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Asia, Pakiston, Changi Tower Main Peak, Excess Baggage

Changi Tower Main Peak, Excess Baggage. Excess Baggage starts directly above Camp I at the base of a four-pitch, left-facing comer. (Camp I is at the base of the bottom tier of Changi Tower. Changi is two-tiered on its east face, with the bottom tier being much slabbier than the top tier.) Nicola Woolford (New Zealand), Abby Watkins (Australia) and I climbed this in four 5.9-5.10 pitches; the second and fourth included short bursts of easy A1 aid climbing. The first three pitches of this route were first climbed free by Wong and Kynan Bazley in 1995. The comer joins Norton and Weber’s route, which was then unknowingly climbed for the next eight pitches. Excess Baggage then branched left along the left-hand edge of the Off- White Spider, leading to two pitches, one of 5.9 and the other 5.10. This led to 100 meters of fourth-class ground and Camp II after three days’ climbing. Camp II was located on the southern saddle between the upper and lower tiers of Changi Tower’s east face.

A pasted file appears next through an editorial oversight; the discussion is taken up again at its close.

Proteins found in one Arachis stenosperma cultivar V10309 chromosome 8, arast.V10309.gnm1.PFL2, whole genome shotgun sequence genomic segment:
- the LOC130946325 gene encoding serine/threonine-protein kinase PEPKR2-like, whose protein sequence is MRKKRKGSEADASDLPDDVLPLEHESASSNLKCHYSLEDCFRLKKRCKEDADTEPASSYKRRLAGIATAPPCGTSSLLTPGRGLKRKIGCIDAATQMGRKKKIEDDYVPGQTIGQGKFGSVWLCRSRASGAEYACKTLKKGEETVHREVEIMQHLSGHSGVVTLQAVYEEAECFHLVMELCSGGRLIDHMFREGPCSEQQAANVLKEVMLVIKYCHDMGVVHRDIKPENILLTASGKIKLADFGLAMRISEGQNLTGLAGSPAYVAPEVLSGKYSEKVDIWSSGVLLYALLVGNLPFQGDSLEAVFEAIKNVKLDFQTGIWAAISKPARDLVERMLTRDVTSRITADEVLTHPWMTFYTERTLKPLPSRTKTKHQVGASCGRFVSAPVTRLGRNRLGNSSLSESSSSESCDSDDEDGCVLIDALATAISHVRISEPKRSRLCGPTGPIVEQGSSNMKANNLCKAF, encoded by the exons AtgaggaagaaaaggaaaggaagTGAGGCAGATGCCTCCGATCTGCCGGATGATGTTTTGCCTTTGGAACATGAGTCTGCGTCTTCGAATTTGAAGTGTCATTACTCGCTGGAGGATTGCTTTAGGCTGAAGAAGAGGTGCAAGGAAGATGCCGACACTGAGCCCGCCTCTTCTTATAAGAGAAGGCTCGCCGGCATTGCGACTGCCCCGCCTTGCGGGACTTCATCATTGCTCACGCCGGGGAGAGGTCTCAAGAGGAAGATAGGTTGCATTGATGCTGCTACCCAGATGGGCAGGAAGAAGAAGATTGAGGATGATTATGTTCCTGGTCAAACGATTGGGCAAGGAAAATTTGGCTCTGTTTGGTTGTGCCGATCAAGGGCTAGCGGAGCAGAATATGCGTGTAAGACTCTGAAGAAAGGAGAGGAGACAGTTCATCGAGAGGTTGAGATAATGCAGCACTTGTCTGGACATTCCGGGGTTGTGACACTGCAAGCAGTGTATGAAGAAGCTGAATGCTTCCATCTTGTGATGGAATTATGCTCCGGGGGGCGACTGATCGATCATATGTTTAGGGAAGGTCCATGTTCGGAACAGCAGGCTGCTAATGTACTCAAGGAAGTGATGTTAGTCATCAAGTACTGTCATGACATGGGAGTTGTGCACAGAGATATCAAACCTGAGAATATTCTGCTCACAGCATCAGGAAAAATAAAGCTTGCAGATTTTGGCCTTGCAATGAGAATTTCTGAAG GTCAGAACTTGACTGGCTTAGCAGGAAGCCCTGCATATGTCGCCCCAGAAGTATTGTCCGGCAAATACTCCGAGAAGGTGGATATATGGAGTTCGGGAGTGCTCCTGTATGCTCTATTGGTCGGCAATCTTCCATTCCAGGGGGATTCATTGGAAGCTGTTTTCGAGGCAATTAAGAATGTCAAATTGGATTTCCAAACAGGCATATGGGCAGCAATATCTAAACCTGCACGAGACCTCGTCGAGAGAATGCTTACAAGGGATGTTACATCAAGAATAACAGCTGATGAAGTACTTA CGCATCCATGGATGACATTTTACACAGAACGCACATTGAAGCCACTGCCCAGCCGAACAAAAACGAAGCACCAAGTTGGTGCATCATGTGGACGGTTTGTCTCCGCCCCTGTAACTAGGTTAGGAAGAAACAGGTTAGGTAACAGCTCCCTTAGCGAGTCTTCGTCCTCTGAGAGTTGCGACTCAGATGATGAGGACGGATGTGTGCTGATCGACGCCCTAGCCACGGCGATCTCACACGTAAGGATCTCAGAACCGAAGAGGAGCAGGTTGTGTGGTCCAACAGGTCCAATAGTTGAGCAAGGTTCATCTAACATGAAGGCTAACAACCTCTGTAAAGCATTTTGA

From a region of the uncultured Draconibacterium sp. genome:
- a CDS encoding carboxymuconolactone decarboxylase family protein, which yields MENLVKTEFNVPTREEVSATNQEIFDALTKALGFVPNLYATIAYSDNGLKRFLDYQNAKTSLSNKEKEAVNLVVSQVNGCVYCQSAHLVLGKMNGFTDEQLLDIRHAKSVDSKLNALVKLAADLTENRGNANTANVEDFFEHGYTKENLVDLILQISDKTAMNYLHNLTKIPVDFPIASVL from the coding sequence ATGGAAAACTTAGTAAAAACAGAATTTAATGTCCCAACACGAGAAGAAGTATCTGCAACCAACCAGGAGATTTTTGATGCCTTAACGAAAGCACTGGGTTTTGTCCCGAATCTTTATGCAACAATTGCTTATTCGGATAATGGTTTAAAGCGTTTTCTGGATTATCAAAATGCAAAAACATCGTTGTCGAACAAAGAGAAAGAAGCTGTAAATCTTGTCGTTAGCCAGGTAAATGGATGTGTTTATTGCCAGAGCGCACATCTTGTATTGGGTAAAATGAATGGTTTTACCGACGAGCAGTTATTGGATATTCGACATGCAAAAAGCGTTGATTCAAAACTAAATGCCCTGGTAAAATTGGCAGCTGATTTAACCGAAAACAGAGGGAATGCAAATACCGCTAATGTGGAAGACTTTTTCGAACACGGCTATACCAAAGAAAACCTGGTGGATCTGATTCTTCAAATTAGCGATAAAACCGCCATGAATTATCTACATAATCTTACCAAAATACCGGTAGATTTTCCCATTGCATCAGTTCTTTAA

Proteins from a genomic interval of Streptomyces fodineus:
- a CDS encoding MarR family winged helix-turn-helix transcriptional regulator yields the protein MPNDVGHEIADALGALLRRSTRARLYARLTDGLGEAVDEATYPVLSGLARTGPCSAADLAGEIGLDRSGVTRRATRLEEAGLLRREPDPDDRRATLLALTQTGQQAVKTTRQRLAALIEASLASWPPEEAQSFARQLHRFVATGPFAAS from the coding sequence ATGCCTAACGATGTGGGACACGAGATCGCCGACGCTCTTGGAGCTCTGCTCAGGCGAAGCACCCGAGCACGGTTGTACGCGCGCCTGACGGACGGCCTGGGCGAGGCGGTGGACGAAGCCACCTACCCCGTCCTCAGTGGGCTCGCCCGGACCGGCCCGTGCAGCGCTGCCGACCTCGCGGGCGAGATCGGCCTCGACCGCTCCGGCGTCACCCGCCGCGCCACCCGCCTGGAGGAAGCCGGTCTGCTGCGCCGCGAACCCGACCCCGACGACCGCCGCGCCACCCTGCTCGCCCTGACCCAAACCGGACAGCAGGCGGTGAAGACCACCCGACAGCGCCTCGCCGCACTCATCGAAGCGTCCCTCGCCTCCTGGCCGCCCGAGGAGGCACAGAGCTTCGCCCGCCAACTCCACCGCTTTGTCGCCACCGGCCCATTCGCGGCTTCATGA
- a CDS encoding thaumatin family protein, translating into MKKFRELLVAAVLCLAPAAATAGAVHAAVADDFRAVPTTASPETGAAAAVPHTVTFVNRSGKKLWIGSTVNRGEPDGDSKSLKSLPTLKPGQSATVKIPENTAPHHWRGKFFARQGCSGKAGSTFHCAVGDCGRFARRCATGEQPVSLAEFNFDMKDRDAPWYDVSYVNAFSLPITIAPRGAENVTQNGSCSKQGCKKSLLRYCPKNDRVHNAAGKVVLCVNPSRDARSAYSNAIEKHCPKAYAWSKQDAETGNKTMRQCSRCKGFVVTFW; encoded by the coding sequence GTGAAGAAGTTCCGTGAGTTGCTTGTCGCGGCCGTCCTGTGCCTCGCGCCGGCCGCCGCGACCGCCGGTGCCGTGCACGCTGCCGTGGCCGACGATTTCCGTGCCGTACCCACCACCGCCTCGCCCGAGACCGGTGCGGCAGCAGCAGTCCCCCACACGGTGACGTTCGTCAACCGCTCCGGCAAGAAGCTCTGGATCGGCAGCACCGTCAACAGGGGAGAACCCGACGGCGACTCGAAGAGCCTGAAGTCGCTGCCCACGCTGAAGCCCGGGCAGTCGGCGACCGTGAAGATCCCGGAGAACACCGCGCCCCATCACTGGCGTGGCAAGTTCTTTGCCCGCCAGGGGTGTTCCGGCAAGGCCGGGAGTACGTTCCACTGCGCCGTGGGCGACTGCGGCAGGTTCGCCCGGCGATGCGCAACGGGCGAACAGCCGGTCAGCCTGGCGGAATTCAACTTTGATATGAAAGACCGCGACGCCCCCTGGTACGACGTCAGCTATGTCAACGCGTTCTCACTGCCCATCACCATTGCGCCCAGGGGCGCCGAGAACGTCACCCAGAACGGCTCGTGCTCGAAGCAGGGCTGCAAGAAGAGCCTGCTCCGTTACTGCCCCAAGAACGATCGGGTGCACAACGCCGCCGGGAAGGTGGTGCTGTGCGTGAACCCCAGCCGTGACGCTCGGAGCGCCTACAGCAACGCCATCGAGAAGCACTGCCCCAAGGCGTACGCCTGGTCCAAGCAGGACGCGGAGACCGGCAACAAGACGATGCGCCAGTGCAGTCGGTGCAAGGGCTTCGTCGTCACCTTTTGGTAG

The route continued up a prominent crack on the top headwall. This involved a 50-meter traverse on snow, followed by a short A1 overhanging aid section that led into the crack proper. It required two days to climb the flaring crack, with five pitches of 5.9 to 5.10+ free climbing interspersed with sections of A1 aid climbing. From the top of the crack, the route followed a rising traverse to the right along a moss-filled shallow seam. This was then followed by a pendulum into a parallel crack system, which led to a long sloping ledge threatened by cornices. The traverse pitch (A2+) was the crux of the route. On the left end of the ledge a 5.10 A2 pitch and a 5.9 A1 pitch led to the fifth and sixth nights’ bivy. Day six of the climb was spent in a wet snow storm.

The final rock pitches took a 50-meter, boulder-filled, left-facing comer to a low-angled 400-meter snow ridge. The Main Summit of Changi Tower was reached at 11:15 a.m. on day seven and is approximately 20 meters higher than the North Summit. The descent followed the ascent route to the half-way saddle and continued down a southwest-facing scree- and snow-filled couloir. Four hours were needed to descend the low-angled couloir, with only one short five-meter abseil required. Base Camp was reached at 1:30 a.m. after a 20-hour day.

Vera Wong, Australia